Student Loan Defaults: A Credit Nightmare
By Eva Norlyk Smith, Ph.D.
September 20, 2011
If you’re struggling to repay your student loans on a limited – or nonexistent — income, missing a payment may seem like your only choice.
However, student loan defaults can potentially impact your credit for the rest of your financial life, say experts.
“A lot of young adults don’t realize the downside of not paying off their student loans. It can literally mar your credit score and financial options for life,” says John Ulzheimer, President of Consumer Education at SmartCredit.com.
Financial prospects for many recent grads remain dim
Before the economic crisis, a college degree used to provide a golden ticket to high-paying employment, a long prosperous career and a comfortable middle class lifestyle.
However, in the wake of high unemployment and stagnant wages, a college degree no longer provides a key to well-paying jobs, nor does it offer the protection against economic hardship it once did. And with the costs of education up sharply over the last ten years, many college graduates now find themselves with poor job prospects and sky-high student loans.
Not surprisingly, the signs of financial distress among college graduates are growing. From 2006 to 2010, the percentage of people with a bachelor’s degree filing for bankruptcy increased from 11.2 percent to 13.6 percent, according to a recent survey by the Institute for Financial Literacy. In the same period, the percentage of people with a high school degree (or who did not finish college) declaring bankruptcy actually went down, reports the Washington Post.
Student loan defaults are also on the rise. From 2008 to 2010, the default rates on federal student loans rose from 7 percent to 8.8 percent. The default rates on loans for for-profit colleges (with higher tuition costs) were even higher, increasing from 11.6 percent to 15 percent in the same period of time, according to the Wall Street Journal.
“The financial challenges faced by young college graduates present a serious problem right now,” says David Jones, President of the Association of Independent Consumer Credit Counseling Agencies (AICCCA). “An estimated 43 percent of recent college graduates of the last two years are living at home. The student loans for a 4-year degree often run as high as $70,000, which is huge.”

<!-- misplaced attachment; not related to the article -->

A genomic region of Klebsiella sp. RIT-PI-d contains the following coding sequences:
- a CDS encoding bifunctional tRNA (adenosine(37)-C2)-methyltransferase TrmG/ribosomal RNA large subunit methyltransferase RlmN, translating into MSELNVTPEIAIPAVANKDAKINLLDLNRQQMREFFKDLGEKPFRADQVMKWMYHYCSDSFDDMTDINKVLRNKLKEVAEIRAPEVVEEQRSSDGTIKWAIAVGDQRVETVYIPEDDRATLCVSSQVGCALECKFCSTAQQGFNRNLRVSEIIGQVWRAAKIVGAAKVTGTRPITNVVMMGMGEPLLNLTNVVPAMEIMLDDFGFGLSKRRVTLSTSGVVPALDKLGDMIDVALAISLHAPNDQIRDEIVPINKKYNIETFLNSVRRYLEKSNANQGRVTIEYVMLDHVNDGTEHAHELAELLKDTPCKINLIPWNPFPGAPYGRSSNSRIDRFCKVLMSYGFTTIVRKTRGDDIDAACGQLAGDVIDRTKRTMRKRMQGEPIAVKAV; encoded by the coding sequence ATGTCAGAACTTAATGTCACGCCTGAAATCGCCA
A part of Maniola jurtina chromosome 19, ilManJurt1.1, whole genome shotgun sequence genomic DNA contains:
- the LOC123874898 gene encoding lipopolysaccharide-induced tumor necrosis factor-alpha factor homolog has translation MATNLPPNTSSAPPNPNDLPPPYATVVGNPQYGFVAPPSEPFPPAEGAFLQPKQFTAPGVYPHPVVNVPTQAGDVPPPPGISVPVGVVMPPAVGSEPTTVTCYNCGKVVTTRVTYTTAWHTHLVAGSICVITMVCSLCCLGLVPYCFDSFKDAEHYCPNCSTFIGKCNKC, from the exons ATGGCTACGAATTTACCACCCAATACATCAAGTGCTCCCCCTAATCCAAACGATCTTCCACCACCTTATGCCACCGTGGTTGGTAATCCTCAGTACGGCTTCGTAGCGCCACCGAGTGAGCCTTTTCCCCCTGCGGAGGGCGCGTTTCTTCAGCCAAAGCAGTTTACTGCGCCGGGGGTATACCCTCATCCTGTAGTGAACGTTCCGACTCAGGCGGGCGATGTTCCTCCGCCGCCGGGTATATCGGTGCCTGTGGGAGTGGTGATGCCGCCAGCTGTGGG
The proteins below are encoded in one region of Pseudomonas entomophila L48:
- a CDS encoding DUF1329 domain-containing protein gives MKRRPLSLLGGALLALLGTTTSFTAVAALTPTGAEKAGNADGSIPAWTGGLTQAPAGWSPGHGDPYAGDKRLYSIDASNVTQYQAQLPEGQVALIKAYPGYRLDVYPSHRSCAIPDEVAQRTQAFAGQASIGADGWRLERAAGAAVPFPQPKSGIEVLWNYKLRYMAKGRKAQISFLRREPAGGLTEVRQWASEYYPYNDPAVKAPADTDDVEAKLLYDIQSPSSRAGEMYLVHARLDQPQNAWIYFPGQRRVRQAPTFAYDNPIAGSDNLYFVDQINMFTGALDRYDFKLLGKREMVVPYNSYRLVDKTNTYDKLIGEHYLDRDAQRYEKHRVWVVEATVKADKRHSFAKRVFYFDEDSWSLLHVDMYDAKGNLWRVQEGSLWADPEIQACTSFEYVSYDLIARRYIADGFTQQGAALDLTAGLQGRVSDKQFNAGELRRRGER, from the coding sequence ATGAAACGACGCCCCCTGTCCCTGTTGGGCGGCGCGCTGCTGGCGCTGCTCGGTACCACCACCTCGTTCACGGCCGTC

The financial impact of a missed student loan payment
Not only are student loan burdens exploding, people with student loans enjoy fewer protections than other types of loans. And, unlike for other types of debt, defaults on student loans can have lifelong consequences.
“Student loans are not subject to the same statute of limitations as are credit cards, car loans and mortgage loans,” notes Ulzheimer. And the repercussions for not paying a bill can last far longer than many consumers may expect. For example:
- Most student loan debt is not wiped out in bankruptcy. Unlike other types of loans, student loans guaranteed by the government are not discharged if a person declares bankruptcy. The debt will be with you until you pay it off, or die, says Ulzheimer.
- Student loans have few consumer protections. The Fair Credit Reporting Act lays down a number of protections for consumers with excessive debt. However, student loans fall under the Higher Education Opportunity Act, which offers none of those protections.
- Defaulted student loans can stay on your credit report for life. Other loan defaults cannot be reported on your credit report for more than seven years after the default, giving people a chance to start afresh. However, defaulted student loans can continue to stay on your credit report for seven years from the date the loan is paid off. If someone never pays off the student loan, this means that the loan, in theory, can stay on the credit report indefinitely.
- Student loan defaults can have serious repercussions. For most other loans, lenders have limited recourse, if someone defaults on the loan, says Ulzheimer. Not so for student loans. Defaulting on student loans can lead to all sorts of undesirable consequences, including garnishment of wages or Social Security, seizure of tax returns and inability to apply for government loans like VA or FHA loan programs.
For college graduates struggling with student loan payments, David Jones says the best strategy is to be proactive as early as possible. If necessary, seek the advice of a credit counselor with a nonprofit agency, who can help you explore the best options based on your financial situation.
Consolidating loans can also be an important first step to getting on top of loan payments. In addition, a credit counselor can help you find ways to save money to meet loan payments and look into whether re-amortizing the loan to lower the monthly payments would make sense.
Most important, Jones says, is to seek help sooner rather than later so that you don’t wind up curtailing your financial options for longer than necessary.